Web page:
3 Best Declutter Questions for "The Collection"



The "collection"?  Yes, that's my euphemism for the mountain of mostly useless possessions the majority of people in the USA live with, aka junk, or "clutter" .😏 And when it comes time to declutter, there are some key questions I use to help clients make decisions about "editing" (discarding) things from the collection. 

If you're working with me as your home organizing consultant, you'll hear me ask a the decluttering questions pretty often, especially when you hit a decision-making snag in the process.

Maybe you'd like to try the decluttering process yourself without professional assistance, but you're pretty overwhelmed; possibly you've tried in the past without much success. Maybe these questions will help you, if even on just a small project like a single drawer.

 

#1 question:

If this object were lost or destroyed in a flood or a fire, would you replace it?  NOTE: The "I can't!! It's an heirloom" reaction happens often, and I will acknowledge that fact, but the point is: If you could, say at Target, Kohl's (insert shopping experience of your choice), would you?? And nearly as often, the response is a slightly sheepish look and, "Well...no, probably not. I see what you mean..."

#2 question:

 What purpose is it serving in your life right now?  If the answer is "none" or "I don't know", probably good reason to discard it.

#3 question:

 What's the worst thing that could happen to you if you let it go?  Again, an answer of "nothing" or "not much" is good reason to let it go.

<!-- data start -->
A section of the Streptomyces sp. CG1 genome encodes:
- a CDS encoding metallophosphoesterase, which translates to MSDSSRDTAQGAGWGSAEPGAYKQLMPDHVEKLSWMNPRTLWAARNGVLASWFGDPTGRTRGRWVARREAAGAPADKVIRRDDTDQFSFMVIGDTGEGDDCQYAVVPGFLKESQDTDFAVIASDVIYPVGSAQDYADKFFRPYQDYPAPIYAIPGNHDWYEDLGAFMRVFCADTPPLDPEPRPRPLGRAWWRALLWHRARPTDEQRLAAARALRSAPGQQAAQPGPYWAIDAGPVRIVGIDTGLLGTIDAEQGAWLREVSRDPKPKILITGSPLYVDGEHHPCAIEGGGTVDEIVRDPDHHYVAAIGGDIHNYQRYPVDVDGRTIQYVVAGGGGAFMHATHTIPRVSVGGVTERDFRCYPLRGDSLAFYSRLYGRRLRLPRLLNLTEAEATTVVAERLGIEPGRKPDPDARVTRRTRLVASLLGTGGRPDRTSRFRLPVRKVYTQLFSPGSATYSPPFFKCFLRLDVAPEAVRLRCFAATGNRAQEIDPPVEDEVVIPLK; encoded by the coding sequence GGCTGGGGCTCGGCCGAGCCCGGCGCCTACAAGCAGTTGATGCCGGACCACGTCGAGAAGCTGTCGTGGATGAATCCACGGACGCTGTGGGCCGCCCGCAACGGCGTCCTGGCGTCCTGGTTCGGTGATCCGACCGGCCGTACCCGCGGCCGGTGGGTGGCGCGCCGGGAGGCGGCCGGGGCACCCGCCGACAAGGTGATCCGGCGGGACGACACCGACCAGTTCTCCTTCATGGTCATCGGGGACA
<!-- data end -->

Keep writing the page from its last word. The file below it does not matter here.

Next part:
A helpful tactic with items that you are just too unable to make a decision about is to set them aside in a designated space/container, put a date on the container (3-9 months out), and set it in a "waiting area". When the date you've assigned arrives, if you've not missed the item(s) inside, now you can release them.

I have found that these few questions, asked over and over again during the process with my clients, bring them great clarity about their possessions, and they begin developing an ability to declutter with more ease.   We sometimes need to have further discussion, maybe about the original source or the purpose for the object, the reason it's being held onto, etc., but question #1 often resolves the indecision right away!

In another post I will discuss other questions that touch on some deeper emotional attachments to objects.

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